Warning, ice cream fans: the current stock of Cornell Dairy frozen treats will likely last only through the middle of spring semester. Due to the $105 million renovation of Stocking Hall—home to both the Dairy Bar and Dairy Plant—the beloved campus ice cream shop has been shuttered until 2013. For now, Trillium Express is serving nineteen flavors of Cornell-made ice cream—but supplies are expected to run out within months. After that, Trillium will serve Perry's ice cream, an Upstate New York brand, until the new dairy plant is up and running.

Trash to treasure: To discourage littering, encourage recycling, and beautify Collegetown, the student-run Sustainability Hub has installed a decorative pair of recycling and trash cans on College Avenue. Located in front of the Kaplan Test Prep Center, the cans feature the work of local artist Helena Cooper and senior Tyler Armstrong. Two more trash/recycling stations are scheduled to be installed as funds are raised.


CU on List of Corporate Recruiters' Top Schools

Cornell has been ranked Number 14 on a list of state universities favored by corporate recruiters. Compiled by the Wall Street Journal, the list was topped by Penn State, followed by Texas A&M and the University of Illinois, Urbana-Champaign. "State universities have become the favorite of companies recruiting new hires because their big student populations and focus on teaching practical skills gives the companies more bang for their recruiting buck," the paper said. "Under pressure to cut costs and streamline their hiring efforts, recruiting managers find it's more efficient to focus on fewer large schools and forge deeper relationships with them."


NSF Grants $109 Million for Synchrotron's X-ray Science

The National Science Foundation will invest about $109 million in X-ray science at Cornell. Of the funds, $77 million will support the continued operation of the Cornell High Energy Synchrotron Source (CHESS) at least through March 2014. An additional $32 million will provide research and development funds toward the building of a next-generation X-ray facility, known as an energy recovery linac (ERL). Cornell's planned $500 million ERL would be the world's most capable X-ray source, with steady-state beams 1,000 times brighter than any in existence.


An Associated Press photo of people climbing the walls of the American embassy in Saigon is on display as part of "Exit Saigon, Enter Little Saigon: Vietnamese America Since 1975," the Smithsonian's first historical exhibit on the Vietnamese-American experience. Co-curated by Vu Pham, PhD '02, the traveling show began touring the U.S. in 2007. It's on view at the Rothschild's Building on the Ithaca Commons through December 4.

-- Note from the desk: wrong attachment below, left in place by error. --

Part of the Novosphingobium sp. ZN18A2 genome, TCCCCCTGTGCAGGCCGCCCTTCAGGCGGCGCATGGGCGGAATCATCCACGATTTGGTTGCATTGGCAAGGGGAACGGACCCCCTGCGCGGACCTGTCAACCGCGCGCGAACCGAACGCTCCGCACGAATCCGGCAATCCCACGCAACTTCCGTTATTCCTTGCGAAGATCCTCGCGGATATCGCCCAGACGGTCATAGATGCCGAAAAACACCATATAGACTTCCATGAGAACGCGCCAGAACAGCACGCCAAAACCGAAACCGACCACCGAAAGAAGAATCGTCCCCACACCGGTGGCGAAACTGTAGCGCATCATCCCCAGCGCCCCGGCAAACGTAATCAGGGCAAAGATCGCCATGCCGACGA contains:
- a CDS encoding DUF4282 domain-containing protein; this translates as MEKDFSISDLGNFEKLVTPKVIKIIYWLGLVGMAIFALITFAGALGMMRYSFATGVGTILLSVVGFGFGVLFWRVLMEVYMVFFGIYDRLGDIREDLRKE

Two Students Killed in Accidents

Jade Woods Moore 

Last year, the campus saw an unusually high number of student deaths—due to accident, illness, and suicide. The 2010-11 school year began with another loss: in late August, sophomore Khalil King was killed in an accidental fall into Fall Creek Gorge. The nineteen-year-old was last seen walking with a friend on an upper gorge trail in the early morning hours when he became frightened and ran. He was reported missing later that night, and his body was recovered the following afternoon. A native of Charlotte, North Carolina, King was in the process of transferring from CALS to the College of Architecture, Art, and Planning.

In early October, graduate student Jade Woods Moore was killed in a car accident in Ithaca. The twenty-four-year-old Master of Public Administration student was crossing Route 13 when her car collided with a tractor-trailer. A native of Boulder, Colorado, Moore graduated from Southeastern Oklahoma State University with a 4.0 GPA. Her husband also died from injuries sustained in the crash.


Wynton Marsalis

Jazz it up: In September, Wynton Marsalis and his Jazz at Lincoln Center Orchestra performed in Bailey Hall, raising more than $30,000 for mental health initiatives at Cornell. Musicians also mentored students on campus and at Ithaca High.


Ithaca Is Top College Town

For the second year in a row, Ithaca has been named the best college town by the American Institute for Economic Research. The nonprofit considered such criteria as cost of living, access to the arts, unemployment rate, research capacity, and diversity. Ithaca topped its division, towns of under 250,000 residents. Winners of the other size categories were San Francisco, San Jose, and Boulder.


Hotel Dean Reappointed

The executive committee of the Board of Trustees has voted unanimously to appoint Michael Johnson to a second five-year term as dean of the Hotel school. A longtime professor of marketing at the University of Michigan, Johnson joined the Cornell faculty in 2006. His second term ends in 2016. In other administration news, Cassandra Dembosky has been named university registrar. She had served in the position on an interim basis for the past year and a half.


Committee Tackles Budget

One of the toughest tasks of the "Reimagining Cornell" process involves designing a new budget model. "Creating one model that is simpler, more transparent, and more informed by data than the several unwieldy models the University currently uses will be a significant undertaking," said Elmira Mangum, vice president for planning and budget, in a statement announcing the formation of the budget redesign steering committee. Chaired by Mangum, the group includes vice presidents, deans, college officers, a senior vice provost, the budget director, and the university auditor. They hope to have their first set of changes in place for fiscal 2012.


Emeritus Trustees Elected

The Board of Trustees has elected four alumni as emeritus trustees, a distinction open to those who have served at least two terms. They are C. Morton Bishop III '74, Franci Blassberg '75, JD '77, Dwight Bush Sr. '79, and Martin Tang '70. The four, along with David Atkinson '60, were also elected presidential councilors, the highest honor the board can bestow.